Re: [AVTCORE] [rtcweb] [tsvwg] WG Last Call on changes: draft-ietf-avtcore-rtp-circuit-breakers-16

Colin Perkins <> Mon, 27 June 2016 22:02 UTC

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Date: Mon, 27 Jun 2016 23:02:17 +0100
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Subject: Re: [AVTCORE] [rtcweb] [tsvwg] WG Last Call on changes: draft-ietf-avtcore-rtp-circuit-breakers-16
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> On 27 Jun 2016, at 21:52, Michael Welzl <> wrote:
> David,
>> On 27. jun. 2016, at 22.09, Black, David <> wrote:
>>> As long as an AQM is marking at the same rate as dropping
>> That's an interesting assumption - it should be true for AQMs vetted
>> here in the past, but there are easy ways for it not to hold (e.g., if dropping
>> or marking is based on queue occupancy, it is possible that dropping
>> reduces queue occupancy in a fashion that marking does not).
>> For ECN "classic" (i.e., see RFC 3168) where ECN-CE markings are treated
>> as drop-equivalent, that is for congestion control purposes, which is similar
>> to, (but not the same as) the throughput estimation usage for the RTP circuit
>> breaker.    I'll note that ECN "classic" was designed congestion control
>> algorithms for react to ECN-CE marks once per RTT, independent of how
>> many ECN-CE marks are observed in an RTT.
>> Gorry wrote:
>>>> in this context we should use ECN to drive a CC algorithm and we should be
>>>> cautious to avoid requiring its use within a Circuit Breaker - optional
>>>> use, if you understand how to interpret a reaction to many CE-marks as
>>>> excessive congestion, are permitted.
>> Something like that may be workable, starting with a clear distinction between
>> the use of ECN by CC (routine, active at all times) and ECN by a circuit
>> breaker (monitors for evidence that things have gotten bad, only activated
>> when things get bad).   This would baseline the RTP circuit breaker on drops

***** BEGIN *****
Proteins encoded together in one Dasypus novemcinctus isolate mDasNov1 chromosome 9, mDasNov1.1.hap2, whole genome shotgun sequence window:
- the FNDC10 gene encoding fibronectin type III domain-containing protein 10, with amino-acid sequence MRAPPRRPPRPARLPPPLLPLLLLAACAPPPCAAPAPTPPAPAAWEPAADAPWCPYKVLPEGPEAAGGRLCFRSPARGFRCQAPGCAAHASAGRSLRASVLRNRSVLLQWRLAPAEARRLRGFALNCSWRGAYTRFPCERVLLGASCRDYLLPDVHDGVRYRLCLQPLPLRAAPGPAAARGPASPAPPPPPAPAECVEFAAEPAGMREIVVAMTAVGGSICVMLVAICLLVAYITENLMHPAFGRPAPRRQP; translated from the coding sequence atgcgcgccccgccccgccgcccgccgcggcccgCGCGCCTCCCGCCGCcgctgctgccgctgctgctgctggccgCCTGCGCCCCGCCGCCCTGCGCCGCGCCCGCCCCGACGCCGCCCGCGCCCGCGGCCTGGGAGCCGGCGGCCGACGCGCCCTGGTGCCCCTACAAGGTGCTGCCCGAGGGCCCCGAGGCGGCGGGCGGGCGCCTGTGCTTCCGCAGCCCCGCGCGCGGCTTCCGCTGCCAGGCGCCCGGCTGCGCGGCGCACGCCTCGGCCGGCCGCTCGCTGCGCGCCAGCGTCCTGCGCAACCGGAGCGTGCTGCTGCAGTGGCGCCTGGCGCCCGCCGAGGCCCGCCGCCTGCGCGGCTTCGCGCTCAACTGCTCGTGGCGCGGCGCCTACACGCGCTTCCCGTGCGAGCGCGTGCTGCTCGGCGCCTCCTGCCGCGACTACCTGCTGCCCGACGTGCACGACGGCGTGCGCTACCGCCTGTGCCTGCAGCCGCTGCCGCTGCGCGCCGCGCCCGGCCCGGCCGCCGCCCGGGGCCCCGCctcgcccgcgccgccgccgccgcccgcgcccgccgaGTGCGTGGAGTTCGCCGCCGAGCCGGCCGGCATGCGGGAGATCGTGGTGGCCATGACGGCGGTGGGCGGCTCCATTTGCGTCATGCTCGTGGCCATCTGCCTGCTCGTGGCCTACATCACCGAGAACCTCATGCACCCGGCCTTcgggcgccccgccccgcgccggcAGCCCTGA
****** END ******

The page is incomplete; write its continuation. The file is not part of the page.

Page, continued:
>> and allow use of ECN as additional evidence of problems, in contrast to
>> congestion control where ECN-CE is effectively treated as drop-equivalent.
>> I'm not quite sure how to specify "use of ECN as additional evidence" of
>> "excessive congestion" as drop-equivalence is about the best we have
>> for current guidance.
> I fail to parse that sentence, so maybe I’m getting you wrong, but anyway I wonder: what’s even the point of this?
> Why even bother considering CE-marks as information for a circuit breaker?

Because the alternative is that we only break the circuit once the queue has been driven into overflow, and packets have been lost. We want to avoid that, since it causes latency, and too much latency is very bad for the user experience. 

> CE-marks may *not* indicate *excessive* congestion - and since you say “additional evidence”: I don’t think that a combination of loss and CE-marks makes this any better? CE-marks may be produced by a shallow queue, which can be rather “mild” congestion, at least in the light of what a circuit breaker should consider…

Surely this is just arguing for a different threshold for a circuit breaker triggered by ECN-CE marks (using a modern, small queue, AQM) than for one triggered by loss (or ECN marks considered equivalent to loss)? 

If I understand the L4S proposal correctly, that would be treat ECN-CE marks on ECT(0) marked flows as equivalent to loss, but treat ECN-CE marks on ECT(1) marked flows with a (much) higher threshold. 

Assuming, in all cases, that there’s a parallel congestion control algorithm running (and RMCAT has figured out the right congestion response for that; the proposals now treat ECN-CE and loss very similarly).

Colin Perkins